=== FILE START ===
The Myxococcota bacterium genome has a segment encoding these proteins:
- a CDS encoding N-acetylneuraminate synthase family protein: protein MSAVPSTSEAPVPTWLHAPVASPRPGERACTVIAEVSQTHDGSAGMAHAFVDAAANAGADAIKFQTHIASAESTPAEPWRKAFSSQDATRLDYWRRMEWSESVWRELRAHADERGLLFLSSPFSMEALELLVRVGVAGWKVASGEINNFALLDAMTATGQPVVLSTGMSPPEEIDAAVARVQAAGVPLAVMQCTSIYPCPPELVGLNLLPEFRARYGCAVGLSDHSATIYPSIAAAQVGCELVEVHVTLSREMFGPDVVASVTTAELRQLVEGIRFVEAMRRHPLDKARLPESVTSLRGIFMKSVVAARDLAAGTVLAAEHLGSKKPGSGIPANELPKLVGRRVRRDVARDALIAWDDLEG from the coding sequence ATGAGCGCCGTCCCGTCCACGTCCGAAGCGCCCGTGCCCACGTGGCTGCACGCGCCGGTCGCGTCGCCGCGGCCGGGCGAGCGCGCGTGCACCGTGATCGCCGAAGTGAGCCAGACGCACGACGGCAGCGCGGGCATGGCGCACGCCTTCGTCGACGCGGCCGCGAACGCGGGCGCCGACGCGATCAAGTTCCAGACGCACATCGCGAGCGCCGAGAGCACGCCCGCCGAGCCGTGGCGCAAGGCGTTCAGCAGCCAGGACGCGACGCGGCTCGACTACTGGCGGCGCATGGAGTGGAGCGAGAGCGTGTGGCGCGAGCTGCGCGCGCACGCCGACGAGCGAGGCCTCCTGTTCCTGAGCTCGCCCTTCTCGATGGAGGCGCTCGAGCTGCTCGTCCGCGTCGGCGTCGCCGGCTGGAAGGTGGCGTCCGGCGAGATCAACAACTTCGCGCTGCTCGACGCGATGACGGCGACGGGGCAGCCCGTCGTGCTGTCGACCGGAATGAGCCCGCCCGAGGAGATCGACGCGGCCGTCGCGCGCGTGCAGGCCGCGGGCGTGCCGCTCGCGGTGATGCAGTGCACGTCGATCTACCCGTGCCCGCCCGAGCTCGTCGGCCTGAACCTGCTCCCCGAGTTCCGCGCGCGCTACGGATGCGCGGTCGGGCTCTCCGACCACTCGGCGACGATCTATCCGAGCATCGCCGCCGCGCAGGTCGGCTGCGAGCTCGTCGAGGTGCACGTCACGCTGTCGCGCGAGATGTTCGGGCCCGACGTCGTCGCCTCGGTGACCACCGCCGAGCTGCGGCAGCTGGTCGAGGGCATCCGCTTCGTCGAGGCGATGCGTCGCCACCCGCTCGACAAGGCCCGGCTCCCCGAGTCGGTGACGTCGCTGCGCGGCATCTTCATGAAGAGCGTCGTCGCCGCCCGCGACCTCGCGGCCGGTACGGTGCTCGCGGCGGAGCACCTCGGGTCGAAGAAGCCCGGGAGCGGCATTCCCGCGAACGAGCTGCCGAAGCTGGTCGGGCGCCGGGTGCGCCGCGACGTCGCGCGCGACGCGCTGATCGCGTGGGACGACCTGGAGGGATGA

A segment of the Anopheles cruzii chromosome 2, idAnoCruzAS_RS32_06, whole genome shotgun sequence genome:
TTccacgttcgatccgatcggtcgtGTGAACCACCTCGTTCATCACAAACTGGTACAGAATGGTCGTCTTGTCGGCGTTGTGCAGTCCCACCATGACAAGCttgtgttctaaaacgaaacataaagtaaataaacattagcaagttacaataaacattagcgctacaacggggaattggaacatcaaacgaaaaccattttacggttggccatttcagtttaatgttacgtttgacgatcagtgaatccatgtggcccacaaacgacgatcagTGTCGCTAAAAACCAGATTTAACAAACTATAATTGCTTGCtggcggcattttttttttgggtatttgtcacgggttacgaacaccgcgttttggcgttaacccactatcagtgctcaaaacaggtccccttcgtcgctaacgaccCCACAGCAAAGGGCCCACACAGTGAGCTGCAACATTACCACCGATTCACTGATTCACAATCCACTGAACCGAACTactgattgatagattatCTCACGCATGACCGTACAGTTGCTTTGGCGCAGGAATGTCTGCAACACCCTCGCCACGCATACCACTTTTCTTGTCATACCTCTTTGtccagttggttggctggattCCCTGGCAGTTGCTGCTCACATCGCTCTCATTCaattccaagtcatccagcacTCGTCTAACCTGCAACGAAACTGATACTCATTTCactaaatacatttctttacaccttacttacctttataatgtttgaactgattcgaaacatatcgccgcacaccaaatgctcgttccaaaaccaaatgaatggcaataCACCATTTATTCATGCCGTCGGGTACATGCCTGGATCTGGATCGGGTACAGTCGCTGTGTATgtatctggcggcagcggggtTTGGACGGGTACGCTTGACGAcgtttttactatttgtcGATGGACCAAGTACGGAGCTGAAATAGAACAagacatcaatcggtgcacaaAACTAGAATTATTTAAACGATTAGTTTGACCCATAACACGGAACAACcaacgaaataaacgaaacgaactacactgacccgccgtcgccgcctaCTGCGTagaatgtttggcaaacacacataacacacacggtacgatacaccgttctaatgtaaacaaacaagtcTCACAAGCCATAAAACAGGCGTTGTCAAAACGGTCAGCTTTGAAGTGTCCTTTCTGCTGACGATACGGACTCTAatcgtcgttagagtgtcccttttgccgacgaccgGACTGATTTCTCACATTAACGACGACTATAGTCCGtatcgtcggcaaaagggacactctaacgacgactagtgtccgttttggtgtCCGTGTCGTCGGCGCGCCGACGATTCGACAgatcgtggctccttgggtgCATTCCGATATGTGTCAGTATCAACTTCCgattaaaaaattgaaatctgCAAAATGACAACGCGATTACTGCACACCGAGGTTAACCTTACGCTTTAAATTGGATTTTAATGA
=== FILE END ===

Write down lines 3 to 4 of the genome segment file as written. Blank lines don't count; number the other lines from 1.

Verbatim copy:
A segment of the Anopheles cruzii chromosome 2, idAnoCruzAS_RS32_06, whole genome shotgun sequence genome:
TTccacgttcgatccgatcggtcgtGTGAACCACCTCGTTCATCACAAACTGGTACAGAATGGTCGTCTTGTCGGCGTTGTGCAGTCCCACCATGACAAGCttgtgttctaaaacgaaacataaagtaaataaacattagcaagttacaataaacattagcgctacaacggggaattggaacatcaaacgaaaaccattttacggttggccatttcagtttaatgttacgtttgacgatcagtgaatccatgtggcccacaaacgacgatcagTGTCGCTAAAAACCAGATTTAACAAACTATAATTGCTTGCtggcggcattttttttttgggtatttgtcacgggttacgaacaccgcgttttggcgttaacccactatcagtgctcaaaacaggtccccttcgtcgctaacgaccCCACAGCAAAGGGCCCACACAGTGAGCTGCAACATTACCACCGATTCACTGATTCACAATCCACTGAACCGAACTactgattgatagattatCTCACGCATGACCGTACAGTTGCTTTGGCGCAGGAATGTCTGCAACACCCTCGCCACGCATACCACTTTTCTTGTCATACCTCTTTGtccagttggttggctggattCCCTGGCAGTTGCTGCTCACATCGCTCTCATTCaattccaagtcatccagcacTCGTCTAACCTGCAACGAAACTGATACTCATTTCactaaatacatttctttacaccttacttacctttataatgtttgaactgattcgaaacatatcgccgcacaccaaatgctcgttccaaaaccaaatgaatggcaataCACCATTTATTCATGCCGTCGGGTACATGCCTGGATCTGGATCGGGTACAGTCGCTGTGTATgtatctggcggcagcggggtTTGGACGGGTACGCTTGACGAcgtttttactatttgtcGATGGACCAAGTACGGAGCTGAAATAGAACAagacatcaatcggtgcacaaAACTAGAATTATTTAAACGATTAGTTTGACCCATAACACGGAACAACcaacgaaataaacgaaacgaactacactgacccgccgtcgccgcctaCTGCGTagaatgtttggcaaacacacataacacacacggtacgatacaccgttctaatgtaaacaaacaagtcTCACAAGCCATAAAACAGGCGTTGTCAAAACGGTCAGCTTTGAAGTGTCCTTTCTGCTGACGATACGGACTCTAatcgtcgttagagtgtcccttttgccgacgaccgGACTGATTTCTCACATTAACGACGACTATAGTCCGtatcgtcggcaaaagggacactctaacgacgactagtgtccgttttggtgtCCGTGTCGTCGGCGCGCCGACGATTCGACAgatcgtggctccttgggtgCATTCCGATATGTGTCAGTATCAACTTCCgattaaaaaattgaaatctgCAAAATGACAACGCGATTACTGCACACCGAGGTTAACCTTACGCTTTAAATTGGATTTTAATGA